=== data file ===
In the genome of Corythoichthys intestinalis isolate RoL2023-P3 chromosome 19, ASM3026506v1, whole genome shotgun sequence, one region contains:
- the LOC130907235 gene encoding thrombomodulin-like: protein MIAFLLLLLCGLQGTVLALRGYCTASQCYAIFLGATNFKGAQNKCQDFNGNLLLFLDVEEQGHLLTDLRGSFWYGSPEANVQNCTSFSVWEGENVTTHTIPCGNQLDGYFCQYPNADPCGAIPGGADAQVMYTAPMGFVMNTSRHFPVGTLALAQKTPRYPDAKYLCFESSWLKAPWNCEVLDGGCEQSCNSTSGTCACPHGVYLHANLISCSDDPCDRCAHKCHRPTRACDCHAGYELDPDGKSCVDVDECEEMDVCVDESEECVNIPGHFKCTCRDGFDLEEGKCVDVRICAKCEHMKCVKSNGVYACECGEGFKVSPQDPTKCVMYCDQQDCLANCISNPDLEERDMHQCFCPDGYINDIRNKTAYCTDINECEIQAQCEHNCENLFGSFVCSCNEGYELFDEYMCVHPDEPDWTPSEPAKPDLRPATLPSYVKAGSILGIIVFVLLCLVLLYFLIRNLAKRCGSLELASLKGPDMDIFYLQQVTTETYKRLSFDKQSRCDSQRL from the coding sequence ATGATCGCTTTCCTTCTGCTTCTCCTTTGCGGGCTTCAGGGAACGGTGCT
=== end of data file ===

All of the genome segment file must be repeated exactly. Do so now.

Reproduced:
In the genome of Corythoichthys intestinalis isolate RoL2023-P3 chromosome 19, ASM3026506v1, whole genome shotgun sequence, one region contains:
- the LOC130907235 gene encoding thrombomodulin-like: protein MIAFLLLLLCGLQGTVLALRGYCTASQCYAIFLGATNFKGAQNKCQDFNGNLLLFLDVEEQGHLLTDLRGSFWYGSPEANVQNCTSFSVWEGENVTTHTIPCGNQLDGYFCQYPNADPCGAIPGGADAQVMYTAPMGFVMNTSRHFPVGTLALAQKTPRYPDAKYLCFESSWLKAPWNCEVLDGGCEQSCNSTSGTCACPHGVYLHANLISCSDDPCDRCAHKCHRPTRACDCHAGYELDPDGKSCVDVDECEEMDVCVDESEECVNIPGHFKCTCRDGFDLEEGKCVDVRICAKCEHMKCVKSNGVYACECGEGFKVSPQDPTKCVMYCDQQDCLANCISNPDLEERDMHQCFCPDGYINDIRNKTAYCTDINECEIQAQCEHNCENLFGSFVCSCNEGYELFDEYMCVHPDEPDWTPSEPAKPDLRPATLPSYVKAGSILGIIVFVLLCLVLLYFLIRNLAKRCGSLELASLKGPDMDIFYLQQVTTETYKRLSFDKQSRCDSQRL from the coding sequence ATGATCGCTTTCCTTCTGCTTCTCCTTTGCGGGCTTCAGGGAACGGTGCT